Dykes #201541 v. Marshall et al
OPINION AND ORDER ADOPTING REPORT AND RECOMMENDATION 83 re 73 ; signed by Judge Gordon J. Quist (Judge Gordon J. Quist, jmt)
UNITED STATES DISTRICT COURT
FOR THE WESTERN DISTRICT OF MICHIGAN
ROBERT L. DYKES,
Case No. 1:14-cv-1167
NANCY MARSHALL, et al.,
HON. GORDON J. QUIST
OPINION AND ORDER ADOPTING REPORT AND RECOMMENDATION
Plaintiff, Robert Dykes, is currently incarcerated by the Michigan Department of
Corrections. This case arises out of the termination of Plaintiff’s prison work assignment with the
prison food services. Plaintiff alleges that (1) Defendant Marshall discriminated against him in
violation of the Equal Protection clause; and (2) Defendants Marshall and Jones retaliated against
Plaintiff in violation of the First Amendment by terminating his employment with food services
and classifying him as unemployable after Jones found a note from Plaintiff that purportedly
demanded payment from another inmate for legal services performed by Plaintiff. Defendants
Marshall and Jones moved for summary judgment, arguing that they were entitled to judgment as
a matter of law and qualified immunity. (ECF No. 73.)
On July 21, 2017, Magistrate Judge Ray Kent issued a Report and Recommendation (R&R)
recommending that the Court grant Defendants’ motion as to the equal protection claim and the
retaliation claim against Defendant Jones, and deny Defendants’ motion as to Plaintiff’s retaliation
claim against Defendant Marshall. (ECF No. 83.) Plaintiff timely objected. (ECF No. 85.) Upon
receiving objections to a R&R, the district judge “shall make a de novo determination of those
portions of the report or specified proposed findings or recommendations to which objection is
made.” 28 U.S.C. § 636(b)(1). After conducting a de novo review of the R&R, Plaintiff’s
objections, and the pertinent portions of the record, the Court concludes that the R&R should be
Extension of Deadline to File Dispositive Motions
Plaintiff first objects to Magistrate Judge Kent granting Defendants’ request to extend a
deadline for filing dispositive motions. (ECF No. 85 at PageID.720.) Judge Kent entered an order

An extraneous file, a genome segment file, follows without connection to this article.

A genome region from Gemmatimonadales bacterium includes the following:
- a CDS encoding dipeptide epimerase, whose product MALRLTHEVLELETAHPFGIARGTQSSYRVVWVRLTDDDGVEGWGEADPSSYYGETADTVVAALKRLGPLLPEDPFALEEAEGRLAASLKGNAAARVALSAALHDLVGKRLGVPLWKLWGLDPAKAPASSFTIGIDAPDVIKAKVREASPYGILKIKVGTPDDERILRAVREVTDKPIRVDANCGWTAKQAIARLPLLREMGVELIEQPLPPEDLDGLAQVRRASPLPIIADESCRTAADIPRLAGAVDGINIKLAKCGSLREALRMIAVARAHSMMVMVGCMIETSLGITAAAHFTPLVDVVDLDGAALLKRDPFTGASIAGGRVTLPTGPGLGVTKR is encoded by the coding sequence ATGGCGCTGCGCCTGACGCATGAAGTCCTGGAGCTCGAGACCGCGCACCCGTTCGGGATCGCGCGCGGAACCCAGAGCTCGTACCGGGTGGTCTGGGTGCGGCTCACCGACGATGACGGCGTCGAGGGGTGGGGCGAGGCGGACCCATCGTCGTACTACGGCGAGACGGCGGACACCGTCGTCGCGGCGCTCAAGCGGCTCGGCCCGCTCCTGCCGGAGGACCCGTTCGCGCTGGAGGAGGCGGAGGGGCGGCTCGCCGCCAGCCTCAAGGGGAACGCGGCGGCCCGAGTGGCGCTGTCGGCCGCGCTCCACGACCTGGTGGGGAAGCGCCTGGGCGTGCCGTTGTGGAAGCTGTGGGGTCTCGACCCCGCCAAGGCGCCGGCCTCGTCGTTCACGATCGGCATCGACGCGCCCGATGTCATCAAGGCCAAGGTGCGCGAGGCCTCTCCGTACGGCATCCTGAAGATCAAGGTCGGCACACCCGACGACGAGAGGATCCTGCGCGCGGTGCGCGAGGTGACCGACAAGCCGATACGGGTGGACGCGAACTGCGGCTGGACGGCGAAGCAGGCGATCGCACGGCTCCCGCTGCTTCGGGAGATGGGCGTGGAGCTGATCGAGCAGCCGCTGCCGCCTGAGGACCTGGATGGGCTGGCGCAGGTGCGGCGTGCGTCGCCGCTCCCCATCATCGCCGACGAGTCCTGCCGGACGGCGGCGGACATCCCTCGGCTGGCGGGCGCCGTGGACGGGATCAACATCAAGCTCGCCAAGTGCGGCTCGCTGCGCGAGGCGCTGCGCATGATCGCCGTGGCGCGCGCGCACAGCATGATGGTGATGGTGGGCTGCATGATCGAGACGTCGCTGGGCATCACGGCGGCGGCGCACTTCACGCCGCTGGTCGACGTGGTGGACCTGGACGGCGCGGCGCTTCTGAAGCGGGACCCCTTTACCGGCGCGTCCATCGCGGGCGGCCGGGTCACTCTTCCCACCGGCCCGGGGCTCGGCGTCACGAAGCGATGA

granting an extension on November 1, 2016. (ECF No. 68.) Under Rule 72, Plaintiff had 14 days
from the date of service to file objections to that order. Fed. R. Civ. P. 72(a). Plaintiff’s objection
is, itself, untimely. The extension was properly granted in any event. Rule 6(b) authorizes the
Court to extend deadlines “for good cause.” Fed. R. Civ. P. 6(b)(1)(A). Defendants’ brief in
support demonstrates good cause. (ECF No. 65.) This objection is overruled.
The Magistrate Judge recommended that the Court grant Defendants’ motion on Plaintiff’s
equal protection claims because Plaintiff failed to identify similarly-situated white inmates that
were treated differently. (ECF No. 83 at PageID.712.) In his complaint, Plaintiff identified a
number of white prisoners who were terminated from the food services department for various
reasons but who were not issued a misconduct or classified as unemployable:
Prisoners Edgley and Hibdon were both taken to segregation from their food service
job assignements [sic]…Prisoner Duranso was accuse [sic] of assaulting a female
food service supervisor…[and] Prisoners Moore and Fox were accused of being
over familiar with a food service female supervisor….
(ECF No. 1 at PageID.23-24.) The R&R based its conclusion on the fact that no prisoner described
above was terminated for the same reason for which Plaintiff was purportedly terminated: for